Environment Magazine

Wild & Weird: The Dream of Hippo Ranching in the U.S.

Posted on the 09 January 2014 by Earth First! Newswire @efjournal

from the Center for Biological Diversitycowboy_on_hippo

In the early 20th century, the United States found itself in a meat shortage. A growing human population, along with the loss or extinction of native game, pushed dreamers and schemers to envision new sources of meat. One such dreamer, a certain Frederick Russell Burnham, came up with the idea of importing hippopotami (along with some other exotic animals) from Africa.

And notables such as President Theodore Roosevelt and the U.S. Congress took the idea seriously. One congressman, Robert Foligny Broussard, went so far as to introduce H.R. 23261, actually known as the Hippo Bill, “to appropriate $250,000 for the importation of useful new animals into the United States.” He believed that, besides introducing “hippo bacon” into the national diet and alleviating the meat crisis, lumbering introduced hippo populations would solve an ecological crisis in his home state of Louisiana by eating up invasive water hyacinth.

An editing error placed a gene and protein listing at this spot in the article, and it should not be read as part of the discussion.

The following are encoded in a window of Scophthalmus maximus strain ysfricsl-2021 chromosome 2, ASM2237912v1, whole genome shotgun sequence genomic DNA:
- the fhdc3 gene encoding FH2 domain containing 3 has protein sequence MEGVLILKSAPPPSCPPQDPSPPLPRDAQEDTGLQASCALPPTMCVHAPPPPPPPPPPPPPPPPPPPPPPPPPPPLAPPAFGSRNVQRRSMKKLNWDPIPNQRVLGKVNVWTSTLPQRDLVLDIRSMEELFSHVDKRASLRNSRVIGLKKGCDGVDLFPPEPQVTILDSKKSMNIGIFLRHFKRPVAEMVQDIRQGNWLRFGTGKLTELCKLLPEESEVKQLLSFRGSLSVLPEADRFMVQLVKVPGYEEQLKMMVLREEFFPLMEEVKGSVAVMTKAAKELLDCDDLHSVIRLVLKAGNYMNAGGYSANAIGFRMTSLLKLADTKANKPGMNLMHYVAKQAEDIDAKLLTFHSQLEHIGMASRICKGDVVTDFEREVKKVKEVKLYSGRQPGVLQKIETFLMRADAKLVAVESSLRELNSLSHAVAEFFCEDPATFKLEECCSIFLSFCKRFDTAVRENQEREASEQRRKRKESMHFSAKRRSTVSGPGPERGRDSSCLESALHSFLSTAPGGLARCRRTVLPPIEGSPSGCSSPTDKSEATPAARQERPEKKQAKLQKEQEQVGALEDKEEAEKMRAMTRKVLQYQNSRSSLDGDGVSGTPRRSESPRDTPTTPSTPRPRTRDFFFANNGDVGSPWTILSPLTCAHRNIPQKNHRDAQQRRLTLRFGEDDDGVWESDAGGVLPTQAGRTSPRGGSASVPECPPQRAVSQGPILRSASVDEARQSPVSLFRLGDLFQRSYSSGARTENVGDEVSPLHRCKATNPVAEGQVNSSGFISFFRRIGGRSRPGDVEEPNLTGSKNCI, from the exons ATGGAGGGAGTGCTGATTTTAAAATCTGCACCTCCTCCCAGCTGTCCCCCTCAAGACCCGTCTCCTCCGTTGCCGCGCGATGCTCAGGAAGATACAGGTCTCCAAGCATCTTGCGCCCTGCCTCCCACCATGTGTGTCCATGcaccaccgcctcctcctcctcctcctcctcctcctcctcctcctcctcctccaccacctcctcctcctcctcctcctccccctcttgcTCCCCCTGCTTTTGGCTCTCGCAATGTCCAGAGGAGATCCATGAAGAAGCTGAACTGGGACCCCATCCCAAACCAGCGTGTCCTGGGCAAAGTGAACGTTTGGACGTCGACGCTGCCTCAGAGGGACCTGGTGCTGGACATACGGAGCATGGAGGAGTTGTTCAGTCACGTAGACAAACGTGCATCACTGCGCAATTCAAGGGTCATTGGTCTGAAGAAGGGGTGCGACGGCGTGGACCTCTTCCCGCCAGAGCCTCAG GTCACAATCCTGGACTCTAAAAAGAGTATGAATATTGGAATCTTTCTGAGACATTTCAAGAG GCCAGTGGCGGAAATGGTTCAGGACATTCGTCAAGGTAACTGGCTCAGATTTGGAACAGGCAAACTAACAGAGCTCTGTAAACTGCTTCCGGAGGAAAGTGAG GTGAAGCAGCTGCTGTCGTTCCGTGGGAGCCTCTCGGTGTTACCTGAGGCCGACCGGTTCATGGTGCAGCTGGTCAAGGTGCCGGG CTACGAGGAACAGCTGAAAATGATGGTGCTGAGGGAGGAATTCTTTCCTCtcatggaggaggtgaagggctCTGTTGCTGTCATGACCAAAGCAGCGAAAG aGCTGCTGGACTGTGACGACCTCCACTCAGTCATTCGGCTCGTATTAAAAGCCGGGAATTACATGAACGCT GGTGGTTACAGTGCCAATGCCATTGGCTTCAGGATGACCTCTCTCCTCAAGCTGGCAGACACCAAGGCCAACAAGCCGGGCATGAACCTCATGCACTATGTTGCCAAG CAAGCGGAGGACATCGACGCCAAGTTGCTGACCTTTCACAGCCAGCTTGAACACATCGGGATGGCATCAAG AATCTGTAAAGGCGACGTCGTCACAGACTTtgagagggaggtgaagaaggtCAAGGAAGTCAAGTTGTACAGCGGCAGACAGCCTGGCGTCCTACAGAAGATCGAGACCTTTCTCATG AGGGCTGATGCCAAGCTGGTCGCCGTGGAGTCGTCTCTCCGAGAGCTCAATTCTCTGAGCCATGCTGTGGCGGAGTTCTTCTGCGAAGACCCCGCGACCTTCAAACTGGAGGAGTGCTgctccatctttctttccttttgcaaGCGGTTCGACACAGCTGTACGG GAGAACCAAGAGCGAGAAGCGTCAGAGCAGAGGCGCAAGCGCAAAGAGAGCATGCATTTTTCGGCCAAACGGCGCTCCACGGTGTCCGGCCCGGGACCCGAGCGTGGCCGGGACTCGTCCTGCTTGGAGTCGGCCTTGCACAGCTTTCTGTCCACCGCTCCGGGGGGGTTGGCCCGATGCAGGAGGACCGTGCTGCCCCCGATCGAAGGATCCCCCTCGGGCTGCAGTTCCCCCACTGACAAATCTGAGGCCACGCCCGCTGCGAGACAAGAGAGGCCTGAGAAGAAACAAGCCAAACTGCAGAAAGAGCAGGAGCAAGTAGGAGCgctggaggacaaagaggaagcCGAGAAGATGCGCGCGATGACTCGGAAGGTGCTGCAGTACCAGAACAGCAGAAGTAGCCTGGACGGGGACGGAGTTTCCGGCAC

Ultimately the plan never got off the ground. Instead, other schemers pressured Congress simply to convert more land to beef-friendly pastures.

Read more about the history of the hippoburgers that might have been in Jon Mooallem’s American Hippopotamus.

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